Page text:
In this study, we showed for the first time that mechanical strain specifically alters the transcriptomic profile of human SVPs. The validation of the identified molecules and the further investigation of the molecular mechanisms associated with vein arterialization in specific cells is fundamental to developing targeted preventive and curative strategies to combat the failure of bypass grafts.
The existing causal relationship between arterial hemodynamic and IH in vein grafts is long known and well-established (51). Experimental evidence demonstrated that when dissected veins are re-anastomosed to venous circulation they do not develop IH (52), while vein grafts transposed from the arterial circulation back to the venous flow exhibited the regression of IH (53, 54). Therefore, mechanical stress resulting from the coronary flow pattern is sufficient for the molecular setting of IH. Further validation of the detrimental role of coronary mechanical load on the integrity of the SV wall is provided by the significant reduction in IH and beneficial effects on vessel compliance exerted by external stenting or photochemical tissue passivation (20, 55). Recently we demonstrated the role of mechanical forces in the pathologic evolution of the human SV, identifying phenotypic switching of resident smooth muscle cells and the activation of TGF-b/Thrombospondin-1 signaling in the SV medial layer as the nexus between the fibrotic activation of vessel-resident cells and non-physiologic vessel perfusion (19). We also demonstrated that coronary flow mechanics endured by the SV induces progressive recruitment of SVPs from the adventitia and transition toward the medial layer. In the current study, we assessed the mechanical sensitivity of the SVPs themselves which, like resident smooth muscle cells, were responsive to mechanical stress and thus may participate in the pathologic programming of the vein wall.
Using a platform that enables us to perform uniaxial strain in vitro, we subjected human primary culture amplified SVPs to a cyclic elongation pattern with a nominal deformation (10%) and a frequency (1 Hz) compatible with the predicted uniaxial strain component acting in SV wall (19). We then conducted a genome-wide RNA-Seq analysis to observe whether this stimulus was sufficient to elicit a robust change in SVPs gene expression. Through the analysis of DEGs in the four comparisons, two times of stimulation (24/72 h) and two experimental conditions (static/dynamic), we identified the 72 h dyn vs. 72 h stat as the most powerful in terms of transcriptomic alterations, with 819 DEGs. Interestingly, the variation in the transcriptome of SVPs subjected to mechanical stimulation occurred progressively and led to the identification of a few transcripts that were robustly up/downmodulated by mechanical treatment, highlighting them as “top scores” in the differentially expressed genes with possible important roles in SV pathologic programming.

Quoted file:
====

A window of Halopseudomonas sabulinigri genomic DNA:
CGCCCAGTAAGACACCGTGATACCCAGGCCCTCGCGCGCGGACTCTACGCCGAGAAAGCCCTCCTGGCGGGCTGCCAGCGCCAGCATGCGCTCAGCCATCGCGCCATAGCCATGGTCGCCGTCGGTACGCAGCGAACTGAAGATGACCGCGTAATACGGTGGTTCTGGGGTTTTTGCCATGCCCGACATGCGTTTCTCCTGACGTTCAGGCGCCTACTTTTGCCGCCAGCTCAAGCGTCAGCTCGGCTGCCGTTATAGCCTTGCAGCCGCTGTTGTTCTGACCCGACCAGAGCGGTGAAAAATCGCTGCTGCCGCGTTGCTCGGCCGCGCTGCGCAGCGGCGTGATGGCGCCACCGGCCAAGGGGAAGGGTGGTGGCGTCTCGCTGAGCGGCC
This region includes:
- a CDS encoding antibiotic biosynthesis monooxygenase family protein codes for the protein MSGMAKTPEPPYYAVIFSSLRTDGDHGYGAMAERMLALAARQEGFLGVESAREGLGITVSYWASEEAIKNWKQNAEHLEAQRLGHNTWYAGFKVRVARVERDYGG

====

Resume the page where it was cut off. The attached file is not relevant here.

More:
Interestingly, this transcriptomic alteration is SVP-specific and potentially occurs before the phenotypic changes induced by paracrine signaling (17, 19). Moreover, SVP response to mechanical strain is similar to what has been observed in smooth muscle cells and ECs when comparable mechanical stress was applied (56). Several studies have demonstrated that cyclic strain exerts an effect on cellular proliferation, but there is no agreement with regard of this effect increases or reduces cell mitosis (56). Our results showed the activation in SVPs of apoptosis and necrosis pathways after 24 h with the addition of necrosis of epithelial tissue, neuronal cell death, cell viability, and cell survival pathways after 72 h of mechanical stress. This rather conflicting data would require further analysis. However, in the physiological environment of SV subjected to arterial flow, the paracrine signaling seems to generate a positive effect on SVPs proliferation, mainly through TGF-β and TSP-1 (19).
Among the DEGs, we found particularly interesting the upregulation of AMIGO2 for its putative role in intercellular communication and cell migratory activity, one of the functions which appear to be activated in SVPs by mechanical straining. AMIGO2 was first described in the development and survival of the nervous system, although following studies discovered numerous activities related to its expression in different cell phenotypes (33–38). AMIGO2 belongs to the leucine-rich repeat (LRR) protein superfamily. LRR proteins share a common structural framework of 20 to 30 amino acids rich in the hydrophobic amino acid leucine (57). This family includes intracellular, extracellular, and membrane proteins with a wide range of functions such as cell adhesion, signaling, extracellular matrix assembly, RNA processing, and immune response. AMIGO2 acts as a cell adhesion molecule involved in signal transduction and, like other LRR proteins, functions mainly through homophilic and heterophilic interactions with proteins of the same family, i.e. AMIGO and AMIGO3 (32, 34). It has been reported that in ECs and in gastric adenocarcinoma cell lines the inhibition of AMIGO2 affected the ability to adhere to extracellular matrix components (34, 36). Moreover, Hossain et al. demonstrated the presence of AMIGO2 in human microvascular ECs and pericytes, pointing to an interaction between these cells in vascular remodeling (58). In mechanically stressed SVPs the up-regulation of AMIGO2 could confer a firmer adhesion to adhesion substrates but also enhance their sensitivity to modifications of the extracellular matrix. Since mechanical strain during IH induces the remodeling of LLR proteins (such as biglycan, versican, and decorin) (59–62), AMIGO2 could participate in SVP migration across the SV wall as observed in our previous study. This hypothesis is further supported by our GO analysis performed to identify the top regulated molecular functions enriched with AMIGO2 showing that in stretched SVPs cell-matrix adhesion, chemotaxis, and cell-cell adhesion via plasma-membrane adhesion molecules pathways were significantly up-regulated compared to static cultures, and by our unpublished evidences showing that mechanically strained-SVPs have a higher migratory mobility (Garoffolo et al., in preparation). Moreover, this finding is coherent to the invasive behavior that AMIGO2 expression provides to tumor cells in the formation of metastasis (34, 35, 37, 38). Furthermore, a protein belonging to the LLR family, TSP-1, was already described as SVP's migration drive r (19). Notably, motif-based prediction of TFs potentially regulating AMIGO2 revealed the presence of 5 TFs involved in TGF-β pathway. Previous studies reported that arterial-mimicking pressure elevates the expression of TGF-β in the SV and that TGF-β directly influences both ECs and SVPs, increasing the expression of SMC/mesenchymal differentiation markers and proliferation (19, 63). In addition, the presence of AMIGO2 positive cells in the tunica media and not only the adventitia of the ex vivo stimulated human SVs and of in vivo arterialized pig SVs strongly suggest the involvement of the protein in a fibrotic process of the vessel wall controlled by mechanical-dependent pathways. Finally, we believe it would be worthy to investigate if the proneuronal transcription factor NEUROG1 (64) and the glucocorticoid receptor NR3C1 (48) play a role in the SVPs differentiation toward intimal hyperplasia onset in the contest of mechanical stress.